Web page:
In order to match the types of funding to the requirements of projects with a high-risk profile and to pursue its equity financing and guarantee operations in favour of large-scale infrastructure schemes, the EIB has established a Structured Finance Facility (SFF).
The aim of the SFF is to furnish value added for priority projects by complementing the commercial banks and capital markets.
Financing within the European Union
Within the European Union, projects considered for EIB financing must contribute to one or more of the following objectives:
— the strengthening of economic and social cohesion and the economic development of the disadvantaged regions;
— the improvement of health and education infrastructure and services (enrichment of human capital);
— the development of transport, telecommunications and Trans-European Network (TEN) infrastructure of benefit to the Community;
— the protection and improvement of the natural and urban environment;
— securing the energy supply base and conserving energy;
— increasing the competitiveness and integration of European industry;
— the development of small- and medium-scale enterprises;
— information technology and communication networks;
— research and development;
— diffusion of innovation.
Financing outside the European Union
The EIB participates in implementing measures in the sphere of economic and social development of the developing countries, their smooth and gradual integration into the world economy and the campaign against poverty (Articles 177 and 179 of the EC Treaty).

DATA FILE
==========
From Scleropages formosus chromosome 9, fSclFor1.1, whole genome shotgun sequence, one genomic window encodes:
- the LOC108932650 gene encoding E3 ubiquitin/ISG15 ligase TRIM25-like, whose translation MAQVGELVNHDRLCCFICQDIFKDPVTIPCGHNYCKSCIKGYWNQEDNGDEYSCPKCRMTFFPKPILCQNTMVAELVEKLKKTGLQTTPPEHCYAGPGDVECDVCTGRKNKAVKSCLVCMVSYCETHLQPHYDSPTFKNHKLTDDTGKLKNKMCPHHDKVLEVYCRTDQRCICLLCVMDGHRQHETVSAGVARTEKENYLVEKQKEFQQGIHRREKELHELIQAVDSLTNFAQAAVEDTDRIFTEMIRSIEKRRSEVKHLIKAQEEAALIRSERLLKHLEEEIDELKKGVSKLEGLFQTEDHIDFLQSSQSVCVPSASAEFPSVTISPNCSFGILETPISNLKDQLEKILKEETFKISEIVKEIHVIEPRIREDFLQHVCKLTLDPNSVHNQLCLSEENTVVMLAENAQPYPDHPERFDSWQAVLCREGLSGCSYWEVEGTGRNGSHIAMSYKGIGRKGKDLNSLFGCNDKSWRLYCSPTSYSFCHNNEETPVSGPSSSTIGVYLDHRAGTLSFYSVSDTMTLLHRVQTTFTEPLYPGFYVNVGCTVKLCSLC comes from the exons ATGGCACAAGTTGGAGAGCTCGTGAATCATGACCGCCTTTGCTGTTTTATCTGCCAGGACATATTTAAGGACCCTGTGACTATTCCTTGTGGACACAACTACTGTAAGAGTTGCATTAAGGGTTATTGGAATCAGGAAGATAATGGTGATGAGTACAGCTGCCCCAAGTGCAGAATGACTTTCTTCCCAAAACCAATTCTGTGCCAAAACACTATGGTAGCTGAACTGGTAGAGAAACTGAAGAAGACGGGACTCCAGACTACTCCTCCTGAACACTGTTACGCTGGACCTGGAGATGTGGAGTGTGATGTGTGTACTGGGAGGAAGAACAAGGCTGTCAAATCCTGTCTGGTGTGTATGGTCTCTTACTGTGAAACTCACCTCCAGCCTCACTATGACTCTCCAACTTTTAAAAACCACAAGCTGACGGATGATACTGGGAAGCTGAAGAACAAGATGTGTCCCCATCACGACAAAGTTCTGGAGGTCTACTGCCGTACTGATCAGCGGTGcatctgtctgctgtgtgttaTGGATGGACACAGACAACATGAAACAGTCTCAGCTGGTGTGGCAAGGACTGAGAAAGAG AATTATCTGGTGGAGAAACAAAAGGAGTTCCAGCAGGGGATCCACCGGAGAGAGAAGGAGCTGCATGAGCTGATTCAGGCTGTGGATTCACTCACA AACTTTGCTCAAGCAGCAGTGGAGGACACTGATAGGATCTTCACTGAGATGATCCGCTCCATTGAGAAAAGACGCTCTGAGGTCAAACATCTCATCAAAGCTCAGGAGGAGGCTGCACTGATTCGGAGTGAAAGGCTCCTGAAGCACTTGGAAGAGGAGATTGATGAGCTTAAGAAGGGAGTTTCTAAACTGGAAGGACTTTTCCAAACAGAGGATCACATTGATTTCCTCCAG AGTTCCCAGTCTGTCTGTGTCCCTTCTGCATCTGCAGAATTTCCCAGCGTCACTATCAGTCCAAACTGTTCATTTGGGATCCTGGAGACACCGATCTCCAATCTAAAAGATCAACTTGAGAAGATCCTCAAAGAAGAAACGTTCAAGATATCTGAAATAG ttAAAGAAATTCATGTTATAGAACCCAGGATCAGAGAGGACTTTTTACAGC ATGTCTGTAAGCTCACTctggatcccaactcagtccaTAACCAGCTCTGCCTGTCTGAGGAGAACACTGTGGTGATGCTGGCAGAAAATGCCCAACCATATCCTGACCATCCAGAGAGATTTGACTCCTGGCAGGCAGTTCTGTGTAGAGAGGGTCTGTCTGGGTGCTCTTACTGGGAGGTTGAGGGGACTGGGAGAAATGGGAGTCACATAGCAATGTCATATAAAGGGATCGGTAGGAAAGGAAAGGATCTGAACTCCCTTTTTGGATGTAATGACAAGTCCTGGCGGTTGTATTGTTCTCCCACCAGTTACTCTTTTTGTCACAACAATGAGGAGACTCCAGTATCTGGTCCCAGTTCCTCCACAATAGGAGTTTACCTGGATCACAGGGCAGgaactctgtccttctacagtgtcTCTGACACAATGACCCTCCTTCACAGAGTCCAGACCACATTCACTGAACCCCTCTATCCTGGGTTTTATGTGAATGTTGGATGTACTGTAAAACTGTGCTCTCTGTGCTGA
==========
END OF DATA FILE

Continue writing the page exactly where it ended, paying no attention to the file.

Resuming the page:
The Bank cooperates actively with banking and financial institutions in the countries to which its operations extend.
The Bank participates in implementing development aid and cooperation policies through long-term loans from own resources or subordinated loans and risk capital from EU or Member States’ budgetary funds.
It operates in:
— the countries of Central and Eastern Europe and some Mediterranean countries which have applied for accession;
— the countries of the Euro-Mediterranean Partnership with sights set on the establishment of a Customs Union by 2010;
— the African, Caribbean and Pacific (ACP) States, South Africa and the overseas countries and territories (OCTs);
— Asia and Latin America;
— the Western Balkans.
Budgeting of the EIB:
The BEI’s budgeting is implemented through biannual activity plans approved by the Board of Management. In April 2009, the activity plan for 2009–2011 was ratified. Its priorities are as follows:
— support for small and medium-sized enterprises as well as for mid-cap companies of intermediate size;
— protection and improvement of the environment, including climate change and renewable forms of energy,
— implementation of the Innovation 2010 initiative;
— development of trans-European networks and network access;
— operations in countries with emerging economies and developing countries.
The programme also includes concrete measures to lessen the effects of the current economic and financial crisis .
In 2009 as in 2010, the total volume of BEI lending will increase by 30 % (EUR 15 billion) compared with preceding years. This increase will generate additional investments totalling approximately EUR 72 billion in 2009 and in 2010.